Power Distance(PDI) is defined as the extent to which the less powerful members of institutions and organizations within a country expect and accept that power is distributed unequally. A high score of 70 on this dimension indicates that African society is Hierarchical in nature. This means that people accept a hierarchical order in which everybody has a place which needs no further justification. Furthermore, centralization is popular, subordinates expect to be told what to do and the boss is a benevolent autocrat. 

Indulgence (IND) is defined as the extent to which people try to control their desires and impulses, based on the way they were raised. A tendency toward a relatively weak control over their impulses is called “Indulgence”, whereas a relatively strong control over their urges is called “Restraint”. Sub-Saharan Africa scores moderately on this dimension at 60. According to Hofstede, people in such societies generally exhibit a willingness to fulfill their impulses and desires in regards to enjoying life and having fun. They possess a positive attitude and have a tendency towards optimism. In addition, they place a higher degree of importance on leisure time, act as they please and spend money as they wish.

 Uncertainty avoidance (UAI) is the extent to which the members of a culture feel threatened by ambiguous or unknown situations and have created beliefs and institutions that try to avoid these is reflected in the score on Uncertainty Avoidance. Sub-Saharan Africa (SSA) scores 53 on this dimension meaning that there is a preference for avoiding uncertainty. Countries in SSA maintain rigid codes of belief and behavior and are intolerant of unorthodox behavior and ideas. There is an emotional need for rules (even if the rules never seem to work), time is money, people have an inner urge to be busy and work hard.

Long-term orientation (LTO) describes how every society has to maintain some links with its own past while dealing with the challenges of the present and future. SSA scores 21 on this dimension meaning that culture is SSA is Normative. In Sub-Saharan Africa (SSA), folks prefer to maintain time-honored traditions and norms while viewing social change with suspicion. People in such a society have a strong concern with establishing the absolute truth; they are normative in their thinking.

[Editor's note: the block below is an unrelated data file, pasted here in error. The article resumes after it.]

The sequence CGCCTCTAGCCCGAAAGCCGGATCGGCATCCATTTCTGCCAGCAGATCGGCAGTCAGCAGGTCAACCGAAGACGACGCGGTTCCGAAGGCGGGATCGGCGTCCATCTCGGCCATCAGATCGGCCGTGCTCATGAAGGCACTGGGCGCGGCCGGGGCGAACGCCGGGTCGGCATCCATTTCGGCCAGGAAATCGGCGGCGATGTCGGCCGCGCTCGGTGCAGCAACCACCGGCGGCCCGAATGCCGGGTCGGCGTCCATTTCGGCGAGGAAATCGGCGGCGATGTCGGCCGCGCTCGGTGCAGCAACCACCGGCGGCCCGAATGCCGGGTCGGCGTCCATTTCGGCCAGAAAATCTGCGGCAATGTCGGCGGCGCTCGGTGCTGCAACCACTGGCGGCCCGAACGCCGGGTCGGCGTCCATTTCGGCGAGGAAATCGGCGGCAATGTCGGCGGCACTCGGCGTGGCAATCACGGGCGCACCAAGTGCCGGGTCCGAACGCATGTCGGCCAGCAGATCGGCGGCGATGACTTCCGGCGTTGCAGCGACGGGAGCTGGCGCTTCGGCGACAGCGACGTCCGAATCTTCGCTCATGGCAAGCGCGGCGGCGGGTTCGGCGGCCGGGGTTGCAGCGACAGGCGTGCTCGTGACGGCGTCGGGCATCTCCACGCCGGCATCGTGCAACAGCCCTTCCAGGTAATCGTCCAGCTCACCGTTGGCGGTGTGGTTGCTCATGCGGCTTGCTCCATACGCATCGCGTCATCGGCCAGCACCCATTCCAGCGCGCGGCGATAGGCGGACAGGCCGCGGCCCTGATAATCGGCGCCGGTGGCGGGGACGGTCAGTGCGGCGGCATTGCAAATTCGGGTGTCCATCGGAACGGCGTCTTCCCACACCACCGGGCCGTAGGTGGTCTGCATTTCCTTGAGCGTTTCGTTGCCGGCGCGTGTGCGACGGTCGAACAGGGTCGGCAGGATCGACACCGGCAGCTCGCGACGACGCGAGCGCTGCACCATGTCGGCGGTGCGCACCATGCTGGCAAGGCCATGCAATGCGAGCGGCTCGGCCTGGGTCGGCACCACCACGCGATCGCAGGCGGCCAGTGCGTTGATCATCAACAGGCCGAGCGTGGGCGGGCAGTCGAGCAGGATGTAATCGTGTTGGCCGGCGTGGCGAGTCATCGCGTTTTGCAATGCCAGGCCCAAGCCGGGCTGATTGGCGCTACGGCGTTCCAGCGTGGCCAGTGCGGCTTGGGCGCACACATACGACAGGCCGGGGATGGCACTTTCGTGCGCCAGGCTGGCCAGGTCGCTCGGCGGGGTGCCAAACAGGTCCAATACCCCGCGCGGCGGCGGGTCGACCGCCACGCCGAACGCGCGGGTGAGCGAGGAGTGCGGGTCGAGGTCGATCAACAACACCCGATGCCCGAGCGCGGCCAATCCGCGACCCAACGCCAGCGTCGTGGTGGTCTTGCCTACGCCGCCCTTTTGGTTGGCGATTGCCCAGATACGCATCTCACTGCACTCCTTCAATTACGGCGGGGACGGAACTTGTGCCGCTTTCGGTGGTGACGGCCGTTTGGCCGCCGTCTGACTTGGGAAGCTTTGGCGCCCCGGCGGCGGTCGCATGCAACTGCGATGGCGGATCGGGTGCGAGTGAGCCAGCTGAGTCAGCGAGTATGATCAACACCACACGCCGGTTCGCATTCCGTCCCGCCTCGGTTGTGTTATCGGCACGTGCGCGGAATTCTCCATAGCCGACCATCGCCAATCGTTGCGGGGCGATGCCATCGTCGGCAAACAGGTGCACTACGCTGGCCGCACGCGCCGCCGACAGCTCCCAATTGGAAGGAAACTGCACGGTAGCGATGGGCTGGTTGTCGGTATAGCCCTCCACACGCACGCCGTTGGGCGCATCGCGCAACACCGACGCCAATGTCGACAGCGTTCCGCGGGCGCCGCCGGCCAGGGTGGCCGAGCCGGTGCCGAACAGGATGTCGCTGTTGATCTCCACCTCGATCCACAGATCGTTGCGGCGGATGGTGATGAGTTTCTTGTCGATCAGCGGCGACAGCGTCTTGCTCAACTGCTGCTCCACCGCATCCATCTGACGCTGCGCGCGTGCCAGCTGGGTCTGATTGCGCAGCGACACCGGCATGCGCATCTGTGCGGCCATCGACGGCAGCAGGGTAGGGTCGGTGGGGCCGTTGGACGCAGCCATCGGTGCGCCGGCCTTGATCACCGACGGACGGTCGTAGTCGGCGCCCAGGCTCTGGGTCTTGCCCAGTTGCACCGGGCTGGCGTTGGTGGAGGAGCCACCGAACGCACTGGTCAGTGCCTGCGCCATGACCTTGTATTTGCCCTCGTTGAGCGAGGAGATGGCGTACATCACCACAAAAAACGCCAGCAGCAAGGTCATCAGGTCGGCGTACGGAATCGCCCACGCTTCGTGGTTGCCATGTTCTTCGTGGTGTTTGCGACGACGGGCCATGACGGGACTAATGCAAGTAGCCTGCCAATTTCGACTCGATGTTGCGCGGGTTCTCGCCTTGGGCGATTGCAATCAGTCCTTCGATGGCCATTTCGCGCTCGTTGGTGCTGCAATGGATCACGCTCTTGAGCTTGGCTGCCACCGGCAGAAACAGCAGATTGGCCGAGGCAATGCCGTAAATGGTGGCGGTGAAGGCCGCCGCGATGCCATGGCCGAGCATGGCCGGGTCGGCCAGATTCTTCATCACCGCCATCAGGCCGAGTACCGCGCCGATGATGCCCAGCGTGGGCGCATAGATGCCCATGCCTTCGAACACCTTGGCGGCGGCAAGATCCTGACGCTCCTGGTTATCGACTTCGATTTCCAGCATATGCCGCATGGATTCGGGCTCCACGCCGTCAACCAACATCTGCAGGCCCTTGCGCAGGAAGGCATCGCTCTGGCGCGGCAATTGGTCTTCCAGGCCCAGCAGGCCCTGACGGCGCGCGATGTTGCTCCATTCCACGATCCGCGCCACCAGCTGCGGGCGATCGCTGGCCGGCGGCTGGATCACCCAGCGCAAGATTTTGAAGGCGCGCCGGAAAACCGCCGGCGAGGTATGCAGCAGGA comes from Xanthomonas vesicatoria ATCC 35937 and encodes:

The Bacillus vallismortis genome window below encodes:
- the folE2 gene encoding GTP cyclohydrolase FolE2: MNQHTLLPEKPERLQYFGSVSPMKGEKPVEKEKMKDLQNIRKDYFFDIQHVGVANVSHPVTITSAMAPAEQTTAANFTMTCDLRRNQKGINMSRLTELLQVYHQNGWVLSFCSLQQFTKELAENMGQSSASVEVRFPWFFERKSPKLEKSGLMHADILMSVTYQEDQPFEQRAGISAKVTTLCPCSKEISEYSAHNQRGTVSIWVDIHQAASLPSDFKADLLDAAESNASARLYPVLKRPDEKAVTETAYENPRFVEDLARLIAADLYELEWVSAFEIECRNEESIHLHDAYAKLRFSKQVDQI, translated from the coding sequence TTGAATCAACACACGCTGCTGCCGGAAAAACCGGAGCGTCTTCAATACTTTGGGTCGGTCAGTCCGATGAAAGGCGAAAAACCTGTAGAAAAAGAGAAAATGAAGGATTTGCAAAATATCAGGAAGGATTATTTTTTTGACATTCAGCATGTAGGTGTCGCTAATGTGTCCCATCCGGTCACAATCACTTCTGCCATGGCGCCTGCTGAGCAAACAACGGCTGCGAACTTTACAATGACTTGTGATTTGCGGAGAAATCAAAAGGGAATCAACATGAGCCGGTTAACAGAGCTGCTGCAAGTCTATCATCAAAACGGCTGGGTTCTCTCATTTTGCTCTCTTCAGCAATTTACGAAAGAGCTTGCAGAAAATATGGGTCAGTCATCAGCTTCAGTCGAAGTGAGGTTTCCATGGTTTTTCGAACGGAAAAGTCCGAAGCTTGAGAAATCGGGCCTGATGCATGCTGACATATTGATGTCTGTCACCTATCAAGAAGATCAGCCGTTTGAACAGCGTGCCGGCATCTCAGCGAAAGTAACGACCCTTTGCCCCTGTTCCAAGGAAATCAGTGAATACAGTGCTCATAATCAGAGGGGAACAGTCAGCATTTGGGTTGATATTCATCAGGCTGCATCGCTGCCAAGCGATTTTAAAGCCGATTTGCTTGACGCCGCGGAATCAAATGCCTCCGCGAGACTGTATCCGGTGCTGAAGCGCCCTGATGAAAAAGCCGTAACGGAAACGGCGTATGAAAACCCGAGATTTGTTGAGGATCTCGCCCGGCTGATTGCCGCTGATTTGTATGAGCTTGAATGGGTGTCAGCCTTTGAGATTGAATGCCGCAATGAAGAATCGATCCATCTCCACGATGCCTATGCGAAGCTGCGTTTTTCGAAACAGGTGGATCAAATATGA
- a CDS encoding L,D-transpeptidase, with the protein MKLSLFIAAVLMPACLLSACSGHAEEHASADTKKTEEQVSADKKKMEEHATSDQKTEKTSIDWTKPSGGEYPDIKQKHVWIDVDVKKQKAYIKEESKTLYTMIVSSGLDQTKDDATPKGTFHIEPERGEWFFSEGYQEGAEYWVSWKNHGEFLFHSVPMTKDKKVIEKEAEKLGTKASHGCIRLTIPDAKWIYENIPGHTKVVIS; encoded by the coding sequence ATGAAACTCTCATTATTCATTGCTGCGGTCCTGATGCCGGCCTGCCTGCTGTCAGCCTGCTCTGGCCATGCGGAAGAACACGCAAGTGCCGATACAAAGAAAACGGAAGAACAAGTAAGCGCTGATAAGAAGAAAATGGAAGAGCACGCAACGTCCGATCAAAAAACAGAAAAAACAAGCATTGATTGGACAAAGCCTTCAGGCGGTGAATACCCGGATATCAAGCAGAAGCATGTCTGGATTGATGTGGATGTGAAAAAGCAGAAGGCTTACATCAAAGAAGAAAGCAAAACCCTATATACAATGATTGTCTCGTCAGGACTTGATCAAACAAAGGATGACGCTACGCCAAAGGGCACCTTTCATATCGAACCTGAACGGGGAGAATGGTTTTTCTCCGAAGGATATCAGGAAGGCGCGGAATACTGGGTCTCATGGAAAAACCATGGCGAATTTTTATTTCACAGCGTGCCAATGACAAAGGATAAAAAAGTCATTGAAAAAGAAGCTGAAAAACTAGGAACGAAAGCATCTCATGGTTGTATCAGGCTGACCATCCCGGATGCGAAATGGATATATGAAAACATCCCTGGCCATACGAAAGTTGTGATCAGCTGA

Implications – African orientations to work (Oppong, 2013)

Attitude towards the company and organizational members:

 Results from Hofstede’s model suggest that Africans tend to be committed towards each other within an organization. Needs of a group are put above an individual. Kinship and relations play a major role in the recruitment process as there is a big chance that friends and relatives of people working in the organization are more likely to be hired in the spirit of Ubuntu. Employees are more likely to accept a leader from within who they believe has wisdom and can give instructions.

Behavior towards work rules

There is an emphasis on doing things in an orderly manner especially when they are established in values. Loyalty in a collectivist society trumps and tops all other social rules and regulations. Africans work well with established values knowing that non-adherence will lead to punishment by authorities or deities. The African therefore is rules-abiding and is likely to improve performance if rules are well defined with related disciplinary actions. This work orientation is also as a result of the high uncertainty avoidance which commands them to work in order to avoid failure, which they believe comes from unprogrammed courses of action.